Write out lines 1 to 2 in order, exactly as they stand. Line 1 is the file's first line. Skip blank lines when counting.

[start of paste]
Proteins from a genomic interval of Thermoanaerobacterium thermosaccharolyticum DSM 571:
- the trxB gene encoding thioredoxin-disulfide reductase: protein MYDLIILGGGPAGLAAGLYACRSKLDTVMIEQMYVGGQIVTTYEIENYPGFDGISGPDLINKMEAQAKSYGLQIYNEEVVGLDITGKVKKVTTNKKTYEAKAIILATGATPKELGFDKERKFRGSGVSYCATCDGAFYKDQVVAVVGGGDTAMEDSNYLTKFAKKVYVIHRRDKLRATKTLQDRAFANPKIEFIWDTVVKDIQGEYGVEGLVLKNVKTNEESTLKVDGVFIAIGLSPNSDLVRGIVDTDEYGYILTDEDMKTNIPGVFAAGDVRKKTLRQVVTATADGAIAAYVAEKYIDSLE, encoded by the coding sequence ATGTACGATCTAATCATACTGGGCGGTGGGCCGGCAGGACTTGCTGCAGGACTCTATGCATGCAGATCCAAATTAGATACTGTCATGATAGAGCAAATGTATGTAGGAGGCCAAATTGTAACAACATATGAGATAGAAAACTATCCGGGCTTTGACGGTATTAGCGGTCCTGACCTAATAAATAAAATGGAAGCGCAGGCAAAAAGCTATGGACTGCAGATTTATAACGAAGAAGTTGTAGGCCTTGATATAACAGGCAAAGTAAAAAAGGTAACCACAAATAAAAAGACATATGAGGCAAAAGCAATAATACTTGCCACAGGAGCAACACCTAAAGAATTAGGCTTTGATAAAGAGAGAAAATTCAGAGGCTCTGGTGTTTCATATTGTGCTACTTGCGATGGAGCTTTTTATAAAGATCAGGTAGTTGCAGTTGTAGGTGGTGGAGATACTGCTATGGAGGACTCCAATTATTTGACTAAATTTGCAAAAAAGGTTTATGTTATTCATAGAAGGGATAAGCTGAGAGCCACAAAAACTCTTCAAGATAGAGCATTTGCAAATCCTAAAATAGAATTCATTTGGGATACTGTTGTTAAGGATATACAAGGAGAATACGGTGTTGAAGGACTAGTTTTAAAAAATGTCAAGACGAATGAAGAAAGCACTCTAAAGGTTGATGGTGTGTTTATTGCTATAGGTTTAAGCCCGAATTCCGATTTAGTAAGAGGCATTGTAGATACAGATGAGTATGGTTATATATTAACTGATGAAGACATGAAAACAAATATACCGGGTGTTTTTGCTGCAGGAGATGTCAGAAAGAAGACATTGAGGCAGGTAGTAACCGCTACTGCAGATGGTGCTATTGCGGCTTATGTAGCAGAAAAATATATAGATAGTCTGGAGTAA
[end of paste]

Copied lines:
Proteins from a genomic interval of Thermoanaerobacterium thermosaccharolyticum DSM 571:
- the trxB gene encoding thioredoxin-disulfide reductase: protein MYDLIILGGGPAGLAAGLYACRSKLDTVMIEQMYVGGQIVTTYEIENYPGFDGISGPDLINKMEAQAKSYGLQIYNEEVVGLDITGKVKKVTTNKKTYEAKAIILATGATPKELGFDKERKFRGSGVSYCATCDGAFYKDQVVAVVGGGDTAMEDSNYLTKFAKKVYVIHRRDKLRATKTLQDRAFANPKIEFIWDTVVKDIQGEYGVEGLVLKNVKTNEESTLKVDGVFIAIGLSPNSDLVRGIVDTDEYGYILTDEDMKTNIPGVFAAGDVRKKTLRQVVTATADGAIAAYVAEKYIDSLE, encoded by the coding sequence ATGTACGATCTAATCATACTGGGCGGTGGGCCGGCAGGACTTGCTGCAGGACTCTATGCATGCAGATCCAAATTAGATACTGTCATGATAGAGCAAATGTATGTAGGAGGCCAAATTGTAACAACATATGAGATAGAAAACTATCCGGGCTTTGACGGTATTAGCGGTCCTGACCTAATAAATAAAATGGAAGCGCAGGCAAAAAGCTATGGACTGCAGATTTATAACGAAGAAGTTGTAGGCCTTGATATAACAGGCAAAGTAAAAAAGGTAACCACAAATAAAAAGACATATGAGGCAAAAGCAATAATACTTGCCACAGGAGCAACACCTAAAGAATTAGGCTTTGATAAAGAGAGAAAATTCAGAGGCTCTGGTGTTTCATATTGTGCTACTTGCGATGGAGCTTTTTATAAAGATCAGGTAGTTGCAGTTGTAGGTGGTGGAGATACTGCTATGGAGGACTCCAATTATTTGACTAAATTTGCAAAAAAGGTTTATGTTATTCATAGAAGGGATAAGCTGAGAGCCACAAAAACTCTTCAAGATAGAGCATTTGCAAATCCTAAAATAGAATTCATTTGGGATACTGTTGTTAAGGATATACAAGGAGAATACGGTGTTGAAGGACTAGTTTTAAAAAATGTCAAGACGAATGAAGAAAGCACTCTAAAGGTTGATGGTGTGTTTATTGCTATAGGTTTAAGCCCGAATTCCGATTTAGTAAGAGGCATTGTAGATACAGATGAGTATGGTTATATATTAACTGATGAAGACATGAAAACAAATATACCGGGTGTTTTTGCTGCAGGAGATGTCAGAAAGAAGACATTGAGGCAGGTAGTAACCGCTACTGCAGATGGTGCTATTGCGGCTTATGTAGCAGAAAAATATATAGATAGTCTGGAGTAA